Katz's Deli is conveniently a block down and on Houston as well. Arguably the best Jewish deli in NYC, Katz's has been operating since 1888. But it needs no introduction. Remember the scene in the movie "When Harry Meets Sally" when a woman blurts out to the waiter, "I'll have what she (Meg Ryan) is having." Well, the woman must have been talking about the pastrami sandwich, which is, by all standards, an orgasmic experience. Don't bother ordering anything else. This is the ultimate pastrami sandwich, and the single best thing that they sell. For a drink, take my father-in-law's advice and get a Dr. Brown's cream soda.
Katz's also has its own idiosyncratic system for ordering food too. Upon entry, you are given a paper ticket which needs to be presented to each of the different stations (meat carving, side dishes, drinks, etc.) where your selection is marked on your ticket. DO NOT lose that ticket as it needs to be presented upon exit to the cashier to settle up your bill. Lose that ticket and you will face the consequences.....whatever that means, and I didn't want to find out. In any case, based on the size (and projected strength) of the security guard next to the cashier, I strongly suggest you hang onto your ticket with your life.
Now...back to the pastrami. When you order your sandwich, stick to the traditional rye bread and mustard. The person at the cutting station will usually give you a generous sample to try while he is preparing your sandwich. And, boy is it heaven. Lean, hot, moist, and with just the right amount of garlic and peppercorn flavor. The pastrami literally melts in your mouth. Trust me, your tastebuds will be dancing. And, make sure to tip the person at the cutting station BEFORE he finishes your order. The result will be a sandwich that is probably the equivalent of 2 to 3 sandwiches from anywhere else. The sandwich is easily shareable. But, be prepared to pay for it too. My order, which came with several different pickles and was a mile high, cost just over $23.00, including tax. That's a lot! But, it's worth it.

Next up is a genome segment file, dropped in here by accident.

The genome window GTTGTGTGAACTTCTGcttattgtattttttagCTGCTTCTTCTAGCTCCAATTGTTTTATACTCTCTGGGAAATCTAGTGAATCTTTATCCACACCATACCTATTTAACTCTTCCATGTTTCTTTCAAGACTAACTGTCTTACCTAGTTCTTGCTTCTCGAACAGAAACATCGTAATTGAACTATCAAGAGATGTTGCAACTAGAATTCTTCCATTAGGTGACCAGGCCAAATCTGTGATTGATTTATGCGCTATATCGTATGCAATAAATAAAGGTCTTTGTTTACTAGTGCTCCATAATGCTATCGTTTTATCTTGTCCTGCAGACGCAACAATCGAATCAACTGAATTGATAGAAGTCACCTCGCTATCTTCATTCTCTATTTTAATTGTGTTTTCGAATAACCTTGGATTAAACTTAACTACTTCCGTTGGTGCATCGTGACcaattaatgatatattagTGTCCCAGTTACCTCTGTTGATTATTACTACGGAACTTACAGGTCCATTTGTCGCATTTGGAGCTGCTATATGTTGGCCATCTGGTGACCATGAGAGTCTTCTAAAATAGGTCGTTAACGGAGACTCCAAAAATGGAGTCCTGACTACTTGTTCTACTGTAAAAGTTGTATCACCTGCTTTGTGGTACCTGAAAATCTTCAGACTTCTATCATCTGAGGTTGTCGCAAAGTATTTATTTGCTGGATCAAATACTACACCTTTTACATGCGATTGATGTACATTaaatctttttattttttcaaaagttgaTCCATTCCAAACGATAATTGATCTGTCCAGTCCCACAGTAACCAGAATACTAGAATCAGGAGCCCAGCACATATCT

Yonah Schimmel Knish Bakery
Yonah Schimmel is also nearby on Houston Street. They started as a pushcart and then opened as a storefront in 1910, making them the oldest family owned and operated Knishery in America, according to their website. They are kosher too.
I saw the owner arrive to start preparing the food and could see that they were making everything fresh that morning. They are known for their knishes filled with mashed potato or kasha (buckwheat). By definition knishes are a snack made of thin dough stuffed with various fillings and then baked, but Yonah's knishes are large and filling enough for a meal. They also have many other tasty versions such as sweet potato, cabbage, and soft cheese with fruit.
In addition, while you're there, order an egg cream drink to get the full old-fashioned Jewish experience. It's a carbonated drink that's just a touch sweet, a little chocolatey, and made to order with milk, seltzer, and Fox's U-Bet chocolate syrup. There is no egg or cream in the drink despite its name, and no definitive backstory as to how this misnomer came to be. All I can't tell you is that an egg cream tastes like nostalgia, of a bygone era. This drink was extremely popular in the 1900's and was commonly made at soda fountain counters, especially in NYC.
While on the Lower East Side, be sure to go to the Tenement Museum on Orchard Street to learn about the history of the neighborhood. It's very moving and memorable. Make a reservation in advance because it's a guide-led, immersive experience that is offered on specific days and times.